ISTANBUL, Turkey — Near one of the busiest streets in Istanbul, a row of nondescript houses holds a secret unknown to most foreigners here. The houses are the work place of some of Istanbul's transgender and transsexual sex workers.
Many of these prostitutes have been forced into the trade by lack of employment opportunities. In Turkey, transgender and transsexuals are often discriminated against, and for them, stable work is hard to find.
The women who work in this series of brothels are the lucky ones. They stand in sharp contrast to the thousands of transgendered and transsexual sex workers who are forced to walk the streets of Istanbul. Outside brothels, all prostitutes are vulnerable to police harassment, sexually-transmitted infections and violence.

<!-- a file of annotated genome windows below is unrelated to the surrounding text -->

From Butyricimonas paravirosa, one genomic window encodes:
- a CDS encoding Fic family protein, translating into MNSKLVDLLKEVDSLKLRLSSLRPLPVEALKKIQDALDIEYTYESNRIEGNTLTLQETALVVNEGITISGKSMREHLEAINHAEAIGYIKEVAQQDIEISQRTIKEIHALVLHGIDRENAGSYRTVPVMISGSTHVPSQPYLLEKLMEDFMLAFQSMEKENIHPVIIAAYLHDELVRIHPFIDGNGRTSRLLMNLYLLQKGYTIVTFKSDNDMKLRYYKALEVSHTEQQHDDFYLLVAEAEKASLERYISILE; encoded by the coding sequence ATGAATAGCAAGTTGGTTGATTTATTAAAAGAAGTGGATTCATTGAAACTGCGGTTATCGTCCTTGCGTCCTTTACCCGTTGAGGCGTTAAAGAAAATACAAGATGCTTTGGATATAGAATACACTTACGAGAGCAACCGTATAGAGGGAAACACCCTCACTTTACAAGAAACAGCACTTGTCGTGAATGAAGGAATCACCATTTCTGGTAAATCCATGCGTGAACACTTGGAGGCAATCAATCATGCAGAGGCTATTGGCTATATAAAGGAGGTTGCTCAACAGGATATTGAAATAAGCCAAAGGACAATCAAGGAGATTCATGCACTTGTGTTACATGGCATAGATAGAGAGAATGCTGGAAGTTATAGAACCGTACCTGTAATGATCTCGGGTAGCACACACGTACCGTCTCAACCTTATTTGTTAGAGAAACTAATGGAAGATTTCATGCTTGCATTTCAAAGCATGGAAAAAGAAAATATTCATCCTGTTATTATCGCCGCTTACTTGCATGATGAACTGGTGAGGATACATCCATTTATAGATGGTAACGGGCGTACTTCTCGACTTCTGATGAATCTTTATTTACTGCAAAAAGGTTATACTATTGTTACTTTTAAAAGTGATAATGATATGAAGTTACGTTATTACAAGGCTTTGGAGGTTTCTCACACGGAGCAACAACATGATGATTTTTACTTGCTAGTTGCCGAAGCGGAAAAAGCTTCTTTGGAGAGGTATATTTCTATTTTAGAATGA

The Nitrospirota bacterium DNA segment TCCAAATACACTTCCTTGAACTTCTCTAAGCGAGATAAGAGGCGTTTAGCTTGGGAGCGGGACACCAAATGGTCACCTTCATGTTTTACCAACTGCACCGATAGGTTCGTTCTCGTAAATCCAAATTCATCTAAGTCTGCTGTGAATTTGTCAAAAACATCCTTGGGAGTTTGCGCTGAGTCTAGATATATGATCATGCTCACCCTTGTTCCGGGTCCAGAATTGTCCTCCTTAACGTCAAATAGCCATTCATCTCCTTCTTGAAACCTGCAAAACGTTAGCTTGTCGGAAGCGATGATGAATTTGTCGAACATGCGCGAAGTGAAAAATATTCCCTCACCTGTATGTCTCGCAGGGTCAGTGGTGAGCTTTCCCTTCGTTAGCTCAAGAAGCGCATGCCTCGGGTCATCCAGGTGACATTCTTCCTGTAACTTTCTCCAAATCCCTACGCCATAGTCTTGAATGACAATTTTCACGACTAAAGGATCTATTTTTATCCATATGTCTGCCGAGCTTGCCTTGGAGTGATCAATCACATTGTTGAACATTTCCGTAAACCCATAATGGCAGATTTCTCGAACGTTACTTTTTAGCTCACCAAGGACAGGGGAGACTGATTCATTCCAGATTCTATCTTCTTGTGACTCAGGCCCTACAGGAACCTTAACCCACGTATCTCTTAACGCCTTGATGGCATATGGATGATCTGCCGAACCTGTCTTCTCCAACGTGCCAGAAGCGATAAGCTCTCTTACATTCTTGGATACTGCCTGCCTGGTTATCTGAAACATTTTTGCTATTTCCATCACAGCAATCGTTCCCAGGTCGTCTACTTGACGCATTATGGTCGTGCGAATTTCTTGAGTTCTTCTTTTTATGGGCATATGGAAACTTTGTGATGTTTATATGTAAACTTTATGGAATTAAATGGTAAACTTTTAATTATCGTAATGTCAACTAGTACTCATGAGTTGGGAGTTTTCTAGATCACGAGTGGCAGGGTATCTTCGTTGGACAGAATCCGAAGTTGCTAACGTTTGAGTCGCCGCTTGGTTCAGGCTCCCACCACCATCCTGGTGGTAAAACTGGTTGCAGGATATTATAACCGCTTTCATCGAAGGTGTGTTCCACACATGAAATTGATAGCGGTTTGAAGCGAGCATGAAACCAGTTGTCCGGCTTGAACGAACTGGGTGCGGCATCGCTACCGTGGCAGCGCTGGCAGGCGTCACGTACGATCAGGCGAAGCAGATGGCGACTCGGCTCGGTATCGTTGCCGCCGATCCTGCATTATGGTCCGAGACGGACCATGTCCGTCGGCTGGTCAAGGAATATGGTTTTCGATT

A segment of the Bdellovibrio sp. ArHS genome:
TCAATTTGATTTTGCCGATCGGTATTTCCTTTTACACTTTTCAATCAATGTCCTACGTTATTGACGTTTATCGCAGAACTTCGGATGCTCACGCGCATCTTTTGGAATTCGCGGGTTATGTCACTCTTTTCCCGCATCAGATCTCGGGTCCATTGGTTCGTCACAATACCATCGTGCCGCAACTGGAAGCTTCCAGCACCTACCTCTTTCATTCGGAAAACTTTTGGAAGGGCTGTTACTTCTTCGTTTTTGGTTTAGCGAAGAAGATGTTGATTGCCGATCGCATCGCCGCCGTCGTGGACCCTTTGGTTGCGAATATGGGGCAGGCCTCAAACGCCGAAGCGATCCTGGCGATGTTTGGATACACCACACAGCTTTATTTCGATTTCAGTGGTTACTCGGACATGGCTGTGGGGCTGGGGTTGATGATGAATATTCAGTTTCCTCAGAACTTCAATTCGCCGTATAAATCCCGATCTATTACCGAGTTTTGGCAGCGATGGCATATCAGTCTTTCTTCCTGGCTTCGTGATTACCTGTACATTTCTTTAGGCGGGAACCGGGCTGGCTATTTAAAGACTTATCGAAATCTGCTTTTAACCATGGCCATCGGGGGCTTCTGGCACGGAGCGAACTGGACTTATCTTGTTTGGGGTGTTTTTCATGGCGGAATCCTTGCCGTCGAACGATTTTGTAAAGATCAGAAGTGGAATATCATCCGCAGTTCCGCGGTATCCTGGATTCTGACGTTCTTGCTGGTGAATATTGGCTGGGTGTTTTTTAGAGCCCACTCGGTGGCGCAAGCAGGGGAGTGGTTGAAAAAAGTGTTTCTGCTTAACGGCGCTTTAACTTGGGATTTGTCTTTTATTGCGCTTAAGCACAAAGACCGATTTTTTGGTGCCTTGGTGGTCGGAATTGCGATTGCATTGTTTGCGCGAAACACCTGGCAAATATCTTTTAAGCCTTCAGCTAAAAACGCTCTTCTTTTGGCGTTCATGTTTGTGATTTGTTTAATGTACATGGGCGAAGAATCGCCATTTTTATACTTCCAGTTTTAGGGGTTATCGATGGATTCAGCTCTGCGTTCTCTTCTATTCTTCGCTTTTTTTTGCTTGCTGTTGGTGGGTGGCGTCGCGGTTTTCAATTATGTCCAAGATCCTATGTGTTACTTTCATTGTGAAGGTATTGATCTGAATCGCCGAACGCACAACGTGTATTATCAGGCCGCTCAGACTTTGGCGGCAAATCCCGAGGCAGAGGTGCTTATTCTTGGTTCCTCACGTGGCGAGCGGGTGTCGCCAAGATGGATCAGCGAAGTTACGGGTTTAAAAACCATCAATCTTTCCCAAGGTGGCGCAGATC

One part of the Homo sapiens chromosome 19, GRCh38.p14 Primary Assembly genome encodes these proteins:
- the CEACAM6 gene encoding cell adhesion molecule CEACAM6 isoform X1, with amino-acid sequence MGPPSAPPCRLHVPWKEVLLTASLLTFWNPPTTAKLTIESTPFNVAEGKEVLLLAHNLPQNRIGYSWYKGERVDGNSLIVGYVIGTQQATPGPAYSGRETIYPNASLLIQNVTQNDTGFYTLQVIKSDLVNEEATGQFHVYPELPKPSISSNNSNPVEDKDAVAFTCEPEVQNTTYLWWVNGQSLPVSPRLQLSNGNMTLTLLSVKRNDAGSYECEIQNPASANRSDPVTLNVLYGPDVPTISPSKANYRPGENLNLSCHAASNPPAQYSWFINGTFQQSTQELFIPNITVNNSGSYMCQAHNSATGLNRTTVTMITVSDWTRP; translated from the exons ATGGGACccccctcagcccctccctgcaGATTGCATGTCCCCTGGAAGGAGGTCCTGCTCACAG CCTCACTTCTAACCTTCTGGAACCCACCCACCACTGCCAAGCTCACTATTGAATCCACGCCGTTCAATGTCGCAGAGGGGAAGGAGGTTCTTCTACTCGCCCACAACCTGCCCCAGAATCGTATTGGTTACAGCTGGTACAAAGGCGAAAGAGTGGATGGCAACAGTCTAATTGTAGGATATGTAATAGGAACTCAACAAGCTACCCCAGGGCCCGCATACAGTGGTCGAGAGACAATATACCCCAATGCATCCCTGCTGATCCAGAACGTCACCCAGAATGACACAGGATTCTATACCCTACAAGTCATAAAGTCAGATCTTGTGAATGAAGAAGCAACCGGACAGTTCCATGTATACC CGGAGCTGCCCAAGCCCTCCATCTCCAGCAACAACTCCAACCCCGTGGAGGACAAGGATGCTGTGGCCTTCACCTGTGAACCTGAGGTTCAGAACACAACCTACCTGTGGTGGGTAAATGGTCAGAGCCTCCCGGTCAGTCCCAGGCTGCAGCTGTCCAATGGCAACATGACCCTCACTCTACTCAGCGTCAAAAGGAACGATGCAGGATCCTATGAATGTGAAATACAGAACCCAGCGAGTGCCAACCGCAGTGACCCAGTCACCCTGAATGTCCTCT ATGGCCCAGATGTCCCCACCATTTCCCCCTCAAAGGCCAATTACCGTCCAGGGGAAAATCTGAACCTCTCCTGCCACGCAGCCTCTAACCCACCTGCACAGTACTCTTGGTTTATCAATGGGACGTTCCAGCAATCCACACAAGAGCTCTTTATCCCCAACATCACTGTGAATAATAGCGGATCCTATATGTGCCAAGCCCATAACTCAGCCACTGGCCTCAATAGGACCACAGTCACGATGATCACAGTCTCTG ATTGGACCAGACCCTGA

Police cracked down on a transgender and transsexual quarter of the city in the 1990s, though prostitution is technically legal in Turkey. The government has ceased issuing new permits for sex workers and brothels, leaving most of the industry illegal and often dangerous.
For prostitutes working in the brothels, the houses provide not only a level of protection, but also a place to reconnect. While the women compete for clients, they also form bonds among one another.